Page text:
NASA research mathematician and famed ‘hidden figure’ Katherine Johnson passed away on Monday at the age of 101, the Washington Post reports.
NASA confirmed the death of the trailblazing hero via tweet, noting “We’re saddened by the passing of celebrated #HiddenFigures mathematician Katherine Johnson. Today, we celebrate her 101 years of life and honor her legacy of excellence that broke down racial and social barriers.”
Johnson worked her way through the ranks of NASA as a “colored computer” who worked on calculations for several space missions during a time when computer were still not trusted. At the time – during the 1950s and 1960s racial segregation was still the norm, but Johnson persisted and thrived.
She most famously verified the results given by computers to calculate the orbit for John Glenn’s Friendship 7 mission, something that Glenn himself demanded. Glenn told engineers to “get the girl” (aka Johnson) to run the numbers before his mission. That flight ended in success and Glenn became the first American to orbit Earth.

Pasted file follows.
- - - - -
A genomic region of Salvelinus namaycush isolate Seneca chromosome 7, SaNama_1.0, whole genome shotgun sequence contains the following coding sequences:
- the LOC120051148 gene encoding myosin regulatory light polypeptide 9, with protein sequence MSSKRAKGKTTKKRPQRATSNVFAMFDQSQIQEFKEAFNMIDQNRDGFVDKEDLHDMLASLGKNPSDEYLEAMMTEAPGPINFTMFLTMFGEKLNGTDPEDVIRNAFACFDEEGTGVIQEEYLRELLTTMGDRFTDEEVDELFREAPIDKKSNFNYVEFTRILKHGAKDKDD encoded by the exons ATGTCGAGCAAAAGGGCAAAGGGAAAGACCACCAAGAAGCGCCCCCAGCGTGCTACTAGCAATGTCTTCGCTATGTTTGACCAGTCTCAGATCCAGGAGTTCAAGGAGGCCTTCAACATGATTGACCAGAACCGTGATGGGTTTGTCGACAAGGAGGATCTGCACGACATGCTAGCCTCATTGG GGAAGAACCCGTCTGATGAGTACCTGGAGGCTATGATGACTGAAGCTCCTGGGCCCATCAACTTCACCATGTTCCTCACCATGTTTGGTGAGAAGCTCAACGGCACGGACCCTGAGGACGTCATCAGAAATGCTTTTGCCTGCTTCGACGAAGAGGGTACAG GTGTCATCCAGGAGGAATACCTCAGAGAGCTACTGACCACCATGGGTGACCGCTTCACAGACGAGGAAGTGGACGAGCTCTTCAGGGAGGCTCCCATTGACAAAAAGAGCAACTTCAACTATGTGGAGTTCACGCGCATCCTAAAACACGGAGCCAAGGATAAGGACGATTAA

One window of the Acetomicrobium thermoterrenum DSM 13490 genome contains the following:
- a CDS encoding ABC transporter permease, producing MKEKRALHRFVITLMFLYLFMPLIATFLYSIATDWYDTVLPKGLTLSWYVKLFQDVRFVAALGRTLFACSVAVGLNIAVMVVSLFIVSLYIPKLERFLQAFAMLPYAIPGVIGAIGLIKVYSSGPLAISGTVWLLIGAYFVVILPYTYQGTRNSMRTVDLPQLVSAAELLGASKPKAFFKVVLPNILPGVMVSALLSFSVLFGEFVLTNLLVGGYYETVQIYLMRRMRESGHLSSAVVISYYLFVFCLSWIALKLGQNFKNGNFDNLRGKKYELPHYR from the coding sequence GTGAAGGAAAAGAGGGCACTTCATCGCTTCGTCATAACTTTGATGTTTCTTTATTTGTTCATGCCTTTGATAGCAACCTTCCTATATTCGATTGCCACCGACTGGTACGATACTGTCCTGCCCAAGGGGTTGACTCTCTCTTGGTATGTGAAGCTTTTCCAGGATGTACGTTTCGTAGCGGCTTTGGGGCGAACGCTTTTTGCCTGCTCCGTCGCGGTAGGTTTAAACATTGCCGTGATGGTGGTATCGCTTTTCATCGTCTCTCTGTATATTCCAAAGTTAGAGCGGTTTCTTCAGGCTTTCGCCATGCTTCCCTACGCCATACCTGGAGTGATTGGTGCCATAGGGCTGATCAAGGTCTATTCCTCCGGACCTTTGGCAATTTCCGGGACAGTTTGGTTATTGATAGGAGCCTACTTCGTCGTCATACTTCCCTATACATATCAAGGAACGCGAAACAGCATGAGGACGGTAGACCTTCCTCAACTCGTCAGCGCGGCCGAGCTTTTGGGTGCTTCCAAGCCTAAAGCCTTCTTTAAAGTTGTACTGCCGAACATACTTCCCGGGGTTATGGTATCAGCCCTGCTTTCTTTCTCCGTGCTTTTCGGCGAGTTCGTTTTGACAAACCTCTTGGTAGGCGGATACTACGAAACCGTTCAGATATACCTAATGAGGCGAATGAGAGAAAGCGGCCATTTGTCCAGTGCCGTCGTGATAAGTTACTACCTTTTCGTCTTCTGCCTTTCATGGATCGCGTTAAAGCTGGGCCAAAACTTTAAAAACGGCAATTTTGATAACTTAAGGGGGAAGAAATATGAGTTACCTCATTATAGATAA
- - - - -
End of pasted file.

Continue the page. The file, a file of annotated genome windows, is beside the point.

Johnson was also involved in the calculations of Alan Shepard’s Freedom 7 mission the year before, which made him the first American in space.
Despite her trailblazing genius, Johnson was, for a time, mostly forgotten, and left as a part of hidden history. Then, in 2016, the best-selling book Hidden Figures, shortly followed by a star-studded, award-winning movie of the same name, shot Johnson and her name and contributions into the limelight.
In 2015, President Barack Obama awarded her the Presidential Medal of Freedom – the highest civilian honor in the United States. In 2017, NASA dedicated a computational research facility in her honor, and in December 2018 she was inducted into NASA’s Paul E. Garber First Flight Society Shrine.
Last February, NASA renamed a facility that houses programs that contribute “to the safety and success of NASA’s highest-profile missions by assuring the software on those missions performs correctly,” after her.